Every morning is, symbolically, a new beginning, a chance to start over. In the normal course of events, however, the Sabbath day of rest should have been followed in the morning on the first day of the week by business as usual – both for the living, who would go back to their regular daily work, and even more so for the dead, decaying in their graves, who (then as now) were universally expected to stay dead. If anything, the ubiquity of dying and death during this terrible pandemic this past year has reinforced for us the awesome reality of death's apparently terrible finality, which separates family, friends, and fellow citizens from one another, as surely as that stone was meant to separate the living from the dead.

John mentions only Mary Magdalene. The other evangelists tell us that she was accompanied by other women as well and that their purpose was to anoint Jesus' dead body. They came in grief, not in hope. Instead they found something surprising and unexpected. For that Sunday – and every day since – the world has awakened not to business as usual, but to something totally new. And, yet, the story leaves no doubt that the first few to be made aware of history's most momentous news saw nothing at first but an empty tomb, which left them more confused than elated, For they did not yet understand the Scripture that he had to rise from the dead.

In a world which seemed permanently stuck in the dark, pre-dawn position, they needed to experience something more, the kind of change that could come only from the Risen Lord’s living presence among us in his Church. Easter invites us to put ourselves into the picture with Mary Magdalene, and the other women, and then with Peter, and all those disciples unexpectedly experiencing an alternative to endless grief.

Jesus’ resurrection was a historical event of the most monumental importance. Even so, however hard it may be for us to imagine - in this absurd age of social media and 24-hour news - the world hardly noticed the resurrection at first. And many still don't. Nor would we, if the story had stopped there.

Easter invites us to peer confusedly into the open door of the empty tomb, where nothing is anymore as it seemed before - and then to keep coming back, Sunday after Sunday, year after year, to be filled in on what happened next, what has happened since, and thus experience the effects of the resurrection for ourselves, to experience not just that Jesus was but that he now isThat is why every day for the next seven weeks, the Church retells the story of the early Church in the Acts of the Apostles - the story of those who first experienced the reality of the Risen Lord and his power to change the world, changing them first of all.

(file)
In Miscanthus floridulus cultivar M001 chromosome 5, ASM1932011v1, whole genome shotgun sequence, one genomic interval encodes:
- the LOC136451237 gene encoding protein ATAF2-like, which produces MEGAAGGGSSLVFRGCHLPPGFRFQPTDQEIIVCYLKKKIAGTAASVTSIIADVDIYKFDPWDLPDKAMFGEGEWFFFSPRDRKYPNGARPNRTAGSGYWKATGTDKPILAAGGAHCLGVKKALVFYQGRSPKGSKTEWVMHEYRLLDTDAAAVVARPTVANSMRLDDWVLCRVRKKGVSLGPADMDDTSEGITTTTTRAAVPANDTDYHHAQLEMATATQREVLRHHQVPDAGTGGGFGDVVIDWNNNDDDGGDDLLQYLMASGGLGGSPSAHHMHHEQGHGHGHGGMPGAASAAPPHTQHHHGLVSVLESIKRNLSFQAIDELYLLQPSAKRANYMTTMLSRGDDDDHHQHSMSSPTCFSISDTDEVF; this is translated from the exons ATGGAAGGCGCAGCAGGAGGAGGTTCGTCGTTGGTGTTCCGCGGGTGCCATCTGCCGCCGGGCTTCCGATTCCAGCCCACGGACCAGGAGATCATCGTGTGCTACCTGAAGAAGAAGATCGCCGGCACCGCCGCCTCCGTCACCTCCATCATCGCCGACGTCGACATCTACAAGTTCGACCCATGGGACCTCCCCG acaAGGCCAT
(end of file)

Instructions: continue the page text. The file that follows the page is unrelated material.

Really important things are remembered for their long-term impact - not, as in the world of social media and 24-hour news, for the short-term noise they make. So, although no one actually saw or heard the resurrection, what we do see and hear are the resurrection’s effects – first of all on the disciples, and then on the world, and finally on us.

The resurrection’s effects on the disciples unfold in what we see and hear in the gospel stories of their visits to the empty tomb, then later of the appearances of the risen Lord himself, still later in the preaching of Saint Peter and others in the Acts of the Apostles and in the amazing response of those who heard their preaching, then finally in the testimony and letters of Saint Paul, who wasn’t there at all at Easter, but who himself eventually experienced the risen Lord and was forever changed as a result.

The effects on the world were soon evident in the enthusiastic response of Jews and pagans alike to the amazing story the apostles told. In the long term, its effects have been equally dramatic in how the story has spread and the Church has grown as a result, in the dynamism that is at the heart of the Church’s existence in the world and that has propelled it outward in almost 2000 years of world-transforming activity.

Finally, its effects are evident in us, transformed in mind and changed in heart, by the unique power of this utterly unexpected event, which has glorified the humanity Jesus shares with each of us, and which has brought us together in a way in which nothing else could have, empowering us - even in this world of ongoing grief - with unexpected and unimaginable hope. 

So, instead of the first day of the week condemning the world back to business as usual, this first day after the Sabbath is starting something new – not just a new week, but a new world, where grief gives way to hope. The resurrection is God’s powerful alternative to business as usual.  None of us were there that first Easter Sunday – and, had we been, we would surely have been as amazed and uncomprehending as the disciples themselves. But we are there now, because God has, on this day, re-created the world in his Son, Jesus Christ, crucified, dead, and buried, but now risen from the dead. That new day is today – and every day from now on, until we too will appear with him in glory [Colossians 3:4].